All Articles Tagged "social media"
Twitter is the place most of us go to write about our fleeting emotions throughout the day, subtweet about your job, comment on the latest pop culture event or share the good and bad news of the internet with the rest of your followers. And unless you’ve managed to join the elite club that is Black Twitter, for the most part, your tweets are a drop in the bucket. But if you’re a celebrity, your thoughts and feelings are weighed more heavily and your presence on this social network puts you in touch with adoring masses or an angry mob.
Most celebs need to ignore the haters and naysayers. But Erykah Badu aka @fatbellybella is just not like most celebrities. And if you come for her and she sees you, you can bet you’re going to get mildly clowned… for an extended period of time.
And honestly, the way some people come at Erykah, most of it is quite justified.
Click through the following pages and see what I mean.
You may seem articulate on paper, but if your employer spots your Twitter page and sees a plethora of spelling mistakes, poor grammar, and text speak, consider yourself rejected. According to Time, a good number of hiring managers have tossed applicants out of candidacy due to sub-par communication skills on social media.
We already know that photos of you drunkenly wobbling around town will have you nixed from the applicant pool, but did you know your grammar is scrutinized, too? According to CareerBuilder, out of the 70 percent of hiring managers who scour through social media profiles to paint a picture of an applicant, one-third have ditched candidates with “poor communication skills.”
According to hiring managers, poor communication skills include, first and foremost, awful spelling. In fact, nearly half of recruiters (47 percent) are nauseated by misspelled words. Be safe and use spell check!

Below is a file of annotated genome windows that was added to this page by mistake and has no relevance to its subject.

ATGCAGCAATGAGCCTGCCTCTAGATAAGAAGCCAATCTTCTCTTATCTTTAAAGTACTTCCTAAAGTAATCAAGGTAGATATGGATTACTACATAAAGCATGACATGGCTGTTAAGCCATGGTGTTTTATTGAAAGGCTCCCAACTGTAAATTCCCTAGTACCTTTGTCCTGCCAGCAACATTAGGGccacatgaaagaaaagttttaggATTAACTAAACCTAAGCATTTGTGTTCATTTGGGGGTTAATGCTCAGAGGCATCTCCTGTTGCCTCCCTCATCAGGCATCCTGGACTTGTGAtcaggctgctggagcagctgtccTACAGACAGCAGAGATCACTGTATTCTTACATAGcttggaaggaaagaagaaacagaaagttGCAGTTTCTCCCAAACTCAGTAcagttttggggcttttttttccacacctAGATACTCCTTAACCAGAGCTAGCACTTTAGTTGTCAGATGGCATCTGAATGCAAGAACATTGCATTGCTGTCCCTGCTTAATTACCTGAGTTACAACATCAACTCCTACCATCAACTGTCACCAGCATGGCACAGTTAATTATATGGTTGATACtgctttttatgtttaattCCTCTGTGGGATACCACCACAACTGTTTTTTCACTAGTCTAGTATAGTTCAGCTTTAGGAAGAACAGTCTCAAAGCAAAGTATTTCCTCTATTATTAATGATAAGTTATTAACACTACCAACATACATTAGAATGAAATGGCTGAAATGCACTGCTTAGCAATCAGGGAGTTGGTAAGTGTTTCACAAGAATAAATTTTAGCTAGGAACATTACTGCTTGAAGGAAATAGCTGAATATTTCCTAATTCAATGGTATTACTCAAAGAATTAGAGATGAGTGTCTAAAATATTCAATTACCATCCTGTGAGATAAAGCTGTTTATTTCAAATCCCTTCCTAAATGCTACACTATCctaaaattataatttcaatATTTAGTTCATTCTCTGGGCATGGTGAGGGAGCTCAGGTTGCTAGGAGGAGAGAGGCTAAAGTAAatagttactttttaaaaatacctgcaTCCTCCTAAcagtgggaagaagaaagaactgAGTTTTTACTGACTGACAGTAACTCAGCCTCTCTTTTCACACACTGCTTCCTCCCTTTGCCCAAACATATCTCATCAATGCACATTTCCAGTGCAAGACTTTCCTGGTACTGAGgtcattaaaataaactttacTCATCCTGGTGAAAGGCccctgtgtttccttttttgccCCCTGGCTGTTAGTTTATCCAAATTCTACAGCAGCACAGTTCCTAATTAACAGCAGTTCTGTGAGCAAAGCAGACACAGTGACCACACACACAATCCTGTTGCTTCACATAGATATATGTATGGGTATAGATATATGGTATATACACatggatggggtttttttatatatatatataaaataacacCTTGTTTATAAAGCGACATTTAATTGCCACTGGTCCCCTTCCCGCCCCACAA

“The employer is more apt to question your professionalism if you show a pattern of misspelled words… or your commentary seems rash, uninformed or non-cohesive,” said Jennifer Grasz, a CareerBuilder spokeswoman.
Secondly, if you really want to repel employers, try not to use any punctuation at all — that really grinds their gears.
“If they can’t punctuate, if they can’t make a coherent sentence, then they are not, in my opinion, what we’re looking for,” says Thomas Anderson, director of HR at the Houston Community College System. “If they don’t punctuate properly, you get a sense that’s the way they probably write all the time.”
Next, all that virtual yelling is an ear sore for hiring managers. Hold back on the caps lock usage. No one likes a loud, obnoxious, social media fool. According to Anderson, skipping over caps lock is social media etiquette 101, so if an applicant doesn’t seem to realize this, HR managers will assume he or she lacks “serious knowledge” in basic social skills.
Lastly, though abbreviations are permissible and even preferred on social media, some employers will cringe at your habit of using “text speak.” According to Time, “it can be a turn-off for hiring managers if your conversations on social networks are riddled with this kind of short hand.”
So what’s the lesson here? Get your grammar up.
“Job seekers should pay special attention to their social media profiles, ensuring all publicly accessible information is professional,” says Susan Vitale, CMO at iCIMS. “It’s difficult for a recruiter to ‘unsee’ these references.”
From Your Tango:
No matter how old you are, it hurts when a friend breaks off a relationship.
A group of my colleagues and friends were talking about losing good friends. One of my friends’ situations was a job promotion and a change of location. Her friend cut her off, didn’t want to be her friend anymore, and un-friended her on Facebook, leaving her feeling confused and mistrusting. Had this person been a friend at all?